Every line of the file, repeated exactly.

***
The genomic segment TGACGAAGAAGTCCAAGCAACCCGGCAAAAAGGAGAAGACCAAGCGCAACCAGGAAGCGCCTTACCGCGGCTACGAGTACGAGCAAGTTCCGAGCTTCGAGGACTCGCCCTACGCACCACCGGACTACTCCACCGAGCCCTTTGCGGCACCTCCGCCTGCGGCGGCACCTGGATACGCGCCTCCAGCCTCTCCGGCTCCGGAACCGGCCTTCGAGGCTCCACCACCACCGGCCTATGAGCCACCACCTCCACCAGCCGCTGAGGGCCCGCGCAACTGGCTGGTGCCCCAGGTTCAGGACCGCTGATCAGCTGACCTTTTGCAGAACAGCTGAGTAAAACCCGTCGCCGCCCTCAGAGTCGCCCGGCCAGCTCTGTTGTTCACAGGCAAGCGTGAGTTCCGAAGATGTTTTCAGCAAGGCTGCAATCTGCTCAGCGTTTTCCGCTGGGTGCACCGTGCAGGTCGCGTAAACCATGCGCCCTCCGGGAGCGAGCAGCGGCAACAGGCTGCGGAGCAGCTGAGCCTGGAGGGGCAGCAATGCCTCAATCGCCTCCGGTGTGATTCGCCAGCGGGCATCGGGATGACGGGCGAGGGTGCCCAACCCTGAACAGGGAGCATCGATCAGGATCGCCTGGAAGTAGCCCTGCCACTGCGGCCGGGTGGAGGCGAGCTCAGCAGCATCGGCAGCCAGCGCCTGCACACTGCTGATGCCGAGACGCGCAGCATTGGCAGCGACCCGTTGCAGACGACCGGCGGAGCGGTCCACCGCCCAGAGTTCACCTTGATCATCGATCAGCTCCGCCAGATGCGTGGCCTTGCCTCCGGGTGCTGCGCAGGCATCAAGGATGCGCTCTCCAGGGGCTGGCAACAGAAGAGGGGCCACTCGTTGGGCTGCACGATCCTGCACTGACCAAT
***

The genomic segment TGACGAAGAAGTCCAAGCAACCCGGCAAAAAGGAGAAGACCAAGCGCAACCAGGAAGCGCCTTACCGCGGCTACGAGTACGAGCAAGTTCCGAGCTTCGAGGACTCGCCCTACGCACCACCGGACTACTCCACCGAGCCCTTTGCGGCACCTCCGCCTGCGGCGGCACCTGGATACGCGCCTCCAGCCTCTCCGGCTCCGGAACCGGCCTTCGAGGCTCCACCACCACCGGCCTATGAGCCACCACCTCCACCAGCCGCTGAGGGCCCGCGCAACTGGCTGGTGCCCCAGGTTCAGGACCGCTGATCAGCTGACCTTTTGCAGAACAGCTGAGTAAAACCCGTCGCCGCCCTCAGAGTCGCCCGGCCAGCTCTGTTGTTCACAGGCAAGCGTGAGTTCCGAAGATGTTTTCAGCAAGGCTGCAATCTGCTCAGCGTTTTCCGCTGGGTGCACCGTGCAGGTCGCGTAAACCATGCGCCCTCCGGGAGCGAGCAGCGGCAACAGGCTGCGGAGCAGCTGAGCCTGGAGGGGCAGCAATGCCTCAATCGCCTCCGGTGTGATTCGCCAGCGGGCATCGGGATGACGGGCGAGGGTGCCCAACCCTGAACAGGGAGCATCGATCAGGATCGCCTGGAAGTAGCCCTGCCACTGCGGCCGGGTGGAGGCGAGCTCAGCAGCATCGGCAGCCAGCGCCTGCACACTGCTGATGCCGAGACGCGCAGCATTGGCAGCGACCCGTTGCAGACGACCGGCGGAGCGGTCCACCGCCCAGAGTTCACCTTGATCATCGATCAGCTCCGCCAGATGCGTGGCCTTGCCTCCGGGTGCTGCGCAGGCATCAAGGATGCGCTCTCCAGGGGCTGGCAACAGAAGAGGGGCCACTCGTTGGGCTGCACGATCCTGCACTGACCAAT